New York City Health Atlas

Injury ER Visits

Compare This Metric

Description

Number of emergency room visits for injuries, poisonings, or accidents.


Calculation

Number of ER visits for injuries per 1,000 population.


Source

Statewide Planning and Research Cooperative System (SPARCS) Outpatient Data, 2011-2013.


Years of Data

2011-2013


Additional Resources

City Wide Average

76.0

Census Tract 1002900 Average

33.4

Averages

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76.0 City-Wide
65.8 Manhattan
33.4 Tract

Census Tract 1002900

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Injury ER Visit Rate Population (2011-2013)
All 33.4 19,022

Sex

Female 40.3 8,319
Male 43.8 10,702

Race/Ethnicity

Asian/Pacific Islander 4.5 13,744
Black 111.3 1,878
Hispanic 94.9 1,738
White 189.0 1,333

Age

0-14 years 67.1 1,669
15-24 years 38.3 2,609
25-34 years 38.3 3,054
35-44 years 26.1 3,106
45-54 years 29.5 2,614
55-64 years 29.3 2,253
65-74 years 30.3 1,386
75+ years 17.3 2,308
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Correlation Is Not Causation

In statistics, correlation is a measure of association between two numeric variables. The strength of correlation between two variables is represented by the correlation coefficient, represented by the abbreviation r. Correlation coefficients range between -1 to 1.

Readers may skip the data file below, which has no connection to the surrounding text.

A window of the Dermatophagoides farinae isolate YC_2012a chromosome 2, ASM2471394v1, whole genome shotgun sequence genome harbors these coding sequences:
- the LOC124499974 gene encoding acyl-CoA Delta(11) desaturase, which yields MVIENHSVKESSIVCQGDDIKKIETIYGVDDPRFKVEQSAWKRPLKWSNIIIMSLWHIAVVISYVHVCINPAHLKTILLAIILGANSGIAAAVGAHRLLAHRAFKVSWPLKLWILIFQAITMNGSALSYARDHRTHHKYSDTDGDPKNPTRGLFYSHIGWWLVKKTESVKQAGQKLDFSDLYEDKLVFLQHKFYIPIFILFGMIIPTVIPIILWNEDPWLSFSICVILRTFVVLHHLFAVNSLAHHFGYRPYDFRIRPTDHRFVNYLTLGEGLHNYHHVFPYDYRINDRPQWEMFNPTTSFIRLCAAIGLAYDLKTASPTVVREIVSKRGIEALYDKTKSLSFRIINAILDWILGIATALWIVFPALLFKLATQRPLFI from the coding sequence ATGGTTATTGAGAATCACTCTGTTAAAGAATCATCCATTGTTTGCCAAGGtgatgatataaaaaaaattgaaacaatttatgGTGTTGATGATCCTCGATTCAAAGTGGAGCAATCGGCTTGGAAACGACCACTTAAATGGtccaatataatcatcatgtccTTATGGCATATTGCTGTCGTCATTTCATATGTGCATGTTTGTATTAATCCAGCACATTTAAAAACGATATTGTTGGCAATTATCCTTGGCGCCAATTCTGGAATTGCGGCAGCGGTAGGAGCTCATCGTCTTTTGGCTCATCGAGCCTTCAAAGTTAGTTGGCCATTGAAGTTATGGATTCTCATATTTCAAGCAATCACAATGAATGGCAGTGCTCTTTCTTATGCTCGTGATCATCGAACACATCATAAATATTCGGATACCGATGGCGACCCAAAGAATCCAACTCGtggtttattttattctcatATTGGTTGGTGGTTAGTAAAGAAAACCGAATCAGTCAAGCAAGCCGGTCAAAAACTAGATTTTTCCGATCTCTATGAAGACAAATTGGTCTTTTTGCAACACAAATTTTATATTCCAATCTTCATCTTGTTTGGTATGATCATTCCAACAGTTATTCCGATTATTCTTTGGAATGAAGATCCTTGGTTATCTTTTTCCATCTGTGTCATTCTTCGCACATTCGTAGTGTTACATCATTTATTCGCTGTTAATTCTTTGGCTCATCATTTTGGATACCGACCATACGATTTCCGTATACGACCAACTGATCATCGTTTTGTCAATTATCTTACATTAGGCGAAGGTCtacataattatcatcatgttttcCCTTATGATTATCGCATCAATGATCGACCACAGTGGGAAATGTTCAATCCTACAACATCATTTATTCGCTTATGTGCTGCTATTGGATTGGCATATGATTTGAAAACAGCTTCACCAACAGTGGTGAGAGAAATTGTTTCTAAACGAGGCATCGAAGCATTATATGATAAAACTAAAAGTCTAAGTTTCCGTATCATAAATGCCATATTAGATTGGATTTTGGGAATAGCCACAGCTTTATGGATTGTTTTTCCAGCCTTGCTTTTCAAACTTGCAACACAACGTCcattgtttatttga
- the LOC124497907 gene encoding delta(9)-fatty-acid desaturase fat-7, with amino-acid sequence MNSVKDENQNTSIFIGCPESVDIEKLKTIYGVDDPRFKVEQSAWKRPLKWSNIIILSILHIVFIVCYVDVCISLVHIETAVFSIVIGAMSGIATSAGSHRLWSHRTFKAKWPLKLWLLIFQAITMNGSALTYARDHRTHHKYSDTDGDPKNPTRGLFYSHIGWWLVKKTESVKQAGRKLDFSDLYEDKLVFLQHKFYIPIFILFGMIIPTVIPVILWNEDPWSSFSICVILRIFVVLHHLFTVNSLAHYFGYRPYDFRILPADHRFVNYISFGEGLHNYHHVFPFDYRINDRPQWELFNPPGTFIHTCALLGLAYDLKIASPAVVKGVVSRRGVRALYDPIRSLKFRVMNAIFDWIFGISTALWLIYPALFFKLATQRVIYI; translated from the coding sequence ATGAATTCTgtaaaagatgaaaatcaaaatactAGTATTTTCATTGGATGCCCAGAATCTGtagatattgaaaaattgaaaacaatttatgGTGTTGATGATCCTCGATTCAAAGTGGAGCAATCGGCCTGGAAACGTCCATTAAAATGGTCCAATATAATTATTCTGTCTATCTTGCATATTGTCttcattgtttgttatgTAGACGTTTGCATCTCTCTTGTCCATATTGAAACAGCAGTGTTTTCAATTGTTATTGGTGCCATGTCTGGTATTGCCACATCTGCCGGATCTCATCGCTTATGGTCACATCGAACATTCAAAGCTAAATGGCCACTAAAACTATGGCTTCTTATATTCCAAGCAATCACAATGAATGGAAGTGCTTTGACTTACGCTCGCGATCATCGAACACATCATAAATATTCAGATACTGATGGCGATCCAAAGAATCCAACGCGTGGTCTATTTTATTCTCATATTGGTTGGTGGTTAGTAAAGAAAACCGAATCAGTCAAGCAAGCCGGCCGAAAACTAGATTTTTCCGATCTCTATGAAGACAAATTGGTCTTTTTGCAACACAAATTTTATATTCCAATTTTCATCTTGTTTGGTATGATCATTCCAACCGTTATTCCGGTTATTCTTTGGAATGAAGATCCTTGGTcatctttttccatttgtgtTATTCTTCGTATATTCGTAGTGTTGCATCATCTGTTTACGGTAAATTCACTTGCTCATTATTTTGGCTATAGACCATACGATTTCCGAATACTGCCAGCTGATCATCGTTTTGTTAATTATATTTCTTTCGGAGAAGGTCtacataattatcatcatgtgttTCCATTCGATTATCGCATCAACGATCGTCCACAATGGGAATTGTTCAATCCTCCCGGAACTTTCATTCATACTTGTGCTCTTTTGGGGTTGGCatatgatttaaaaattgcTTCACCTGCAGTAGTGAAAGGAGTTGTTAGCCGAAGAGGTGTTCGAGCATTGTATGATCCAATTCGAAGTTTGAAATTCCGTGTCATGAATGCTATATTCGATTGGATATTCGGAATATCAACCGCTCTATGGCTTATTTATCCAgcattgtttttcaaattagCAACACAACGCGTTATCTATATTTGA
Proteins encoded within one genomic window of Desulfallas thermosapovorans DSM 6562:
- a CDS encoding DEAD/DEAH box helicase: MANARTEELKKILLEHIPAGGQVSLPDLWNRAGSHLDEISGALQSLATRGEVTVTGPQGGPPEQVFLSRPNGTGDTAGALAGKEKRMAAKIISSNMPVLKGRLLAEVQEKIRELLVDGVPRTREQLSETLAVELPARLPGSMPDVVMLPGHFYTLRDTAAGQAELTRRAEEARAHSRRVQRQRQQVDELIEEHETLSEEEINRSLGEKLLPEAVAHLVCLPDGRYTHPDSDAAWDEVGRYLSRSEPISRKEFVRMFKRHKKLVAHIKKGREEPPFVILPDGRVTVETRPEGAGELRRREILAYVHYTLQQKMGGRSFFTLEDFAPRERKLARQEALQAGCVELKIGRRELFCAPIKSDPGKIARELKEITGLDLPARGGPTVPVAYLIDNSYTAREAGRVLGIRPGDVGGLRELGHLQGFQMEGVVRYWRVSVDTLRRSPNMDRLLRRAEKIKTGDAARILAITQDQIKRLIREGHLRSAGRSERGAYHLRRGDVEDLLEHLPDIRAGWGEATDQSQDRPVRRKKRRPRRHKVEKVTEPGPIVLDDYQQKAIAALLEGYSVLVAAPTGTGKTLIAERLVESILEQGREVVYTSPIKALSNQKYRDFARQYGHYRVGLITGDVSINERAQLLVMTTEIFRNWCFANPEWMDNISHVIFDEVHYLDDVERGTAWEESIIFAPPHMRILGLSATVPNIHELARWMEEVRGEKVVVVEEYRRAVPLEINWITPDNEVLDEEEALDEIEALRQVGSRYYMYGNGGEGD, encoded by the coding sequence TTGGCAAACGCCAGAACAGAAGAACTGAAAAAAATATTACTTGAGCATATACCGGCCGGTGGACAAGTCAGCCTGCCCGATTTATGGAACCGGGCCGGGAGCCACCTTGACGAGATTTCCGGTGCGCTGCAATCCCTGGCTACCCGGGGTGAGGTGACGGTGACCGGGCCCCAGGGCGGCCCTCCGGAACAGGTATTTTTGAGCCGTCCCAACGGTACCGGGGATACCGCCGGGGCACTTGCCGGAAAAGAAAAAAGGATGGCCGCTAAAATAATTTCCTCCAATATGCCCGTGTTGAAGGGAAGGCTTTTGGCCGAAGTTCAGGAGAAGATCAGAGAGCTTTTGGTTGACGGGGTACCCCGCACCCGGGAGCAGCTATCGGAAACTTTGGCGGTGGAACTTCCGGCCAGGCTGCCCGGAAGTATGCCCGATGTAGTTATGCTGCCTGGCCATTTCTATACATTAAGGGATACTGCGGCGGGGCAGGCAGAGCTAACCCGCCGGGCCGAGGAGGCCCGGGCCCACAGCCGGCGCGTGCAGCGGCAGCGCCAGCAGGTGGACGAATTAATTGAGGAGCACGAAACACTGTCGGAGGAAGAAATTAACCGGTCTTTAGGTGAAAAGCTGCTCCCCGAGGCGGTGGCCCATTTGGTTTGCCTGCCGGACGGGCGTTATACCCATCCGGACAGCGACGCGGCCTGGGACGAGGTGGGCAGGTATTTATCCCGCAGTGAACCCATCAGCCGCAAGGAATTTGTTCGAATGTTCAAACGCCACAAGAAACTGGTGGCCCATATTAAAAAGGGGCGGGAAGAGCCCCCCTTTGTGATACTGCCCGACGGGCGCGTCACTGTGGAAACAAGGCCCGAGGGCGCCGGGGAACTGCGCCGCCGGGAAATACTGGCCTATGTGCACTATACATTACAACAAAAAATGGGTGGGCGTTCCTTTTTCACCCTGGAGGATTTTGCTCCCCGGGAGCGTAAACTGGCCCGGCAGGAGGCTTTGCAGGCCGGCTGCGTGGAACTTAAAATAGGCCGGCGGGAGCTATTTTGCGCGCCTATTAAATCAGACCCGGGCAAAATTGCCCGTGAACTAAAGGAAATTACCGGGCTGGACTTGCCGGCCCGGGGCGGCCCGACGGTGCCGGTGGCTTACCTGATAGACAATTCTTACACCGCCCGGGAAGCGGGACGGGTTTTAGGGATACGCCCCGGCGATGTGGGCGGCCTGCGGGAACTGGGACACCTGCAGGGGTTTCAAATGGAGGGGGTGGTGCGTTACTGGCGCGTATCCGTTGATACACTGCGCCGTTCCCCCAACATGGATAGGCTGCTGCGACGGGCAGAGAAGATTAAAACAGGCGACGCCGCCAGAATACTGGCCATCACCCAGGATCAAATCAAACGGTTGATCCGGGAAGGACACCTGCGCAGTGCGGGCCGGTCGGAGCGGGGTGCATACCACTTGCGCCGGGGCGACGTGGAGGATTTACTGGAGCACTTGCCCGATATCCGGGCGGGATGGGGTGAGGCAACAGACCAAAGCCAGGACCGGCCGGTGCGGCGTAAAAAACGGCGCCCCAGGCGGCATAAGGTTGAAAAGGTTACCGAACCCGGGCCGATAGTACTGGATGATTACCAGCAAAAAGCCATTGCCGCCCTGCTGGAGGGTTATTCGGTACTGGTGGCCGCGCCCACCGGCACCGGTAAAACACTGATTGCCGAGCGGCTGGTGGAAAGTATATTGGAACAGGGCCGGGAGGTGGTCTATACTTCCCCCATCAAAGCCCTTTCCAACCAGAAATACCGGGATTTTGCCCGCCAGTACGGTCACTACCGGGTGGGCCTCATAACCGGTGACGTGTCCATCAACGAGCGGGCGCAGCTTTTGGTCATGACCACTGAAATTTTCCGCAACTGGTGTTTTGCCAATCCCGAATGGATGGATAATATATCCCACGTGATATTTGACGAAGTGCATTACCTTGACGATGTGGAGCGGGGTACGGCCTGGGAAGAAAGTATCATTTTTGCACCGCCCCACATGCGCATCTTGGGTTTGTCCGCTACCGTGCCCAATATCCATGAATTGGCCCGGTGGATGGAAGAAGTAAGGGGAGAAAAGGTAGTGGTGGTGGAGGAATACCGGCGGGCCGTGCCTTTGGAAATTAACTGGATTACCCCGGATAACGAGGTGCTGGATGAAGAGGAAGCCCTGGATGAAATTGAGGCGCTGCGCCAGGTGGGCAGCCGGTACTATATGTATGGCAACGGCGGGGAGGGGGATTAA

Though the correlation coefficient indicates the strength of an association, it does not provide information about whether the change in one variable is caused by the other.

For example, if the correlation between adult smoking prevalence and child poverty is 0.7—a strong correlation—we cannot say either that adult smoking causes child poverty or, inversely, that child poverty causes smoking. We only know that as one of these variables increases, the other tends to increases.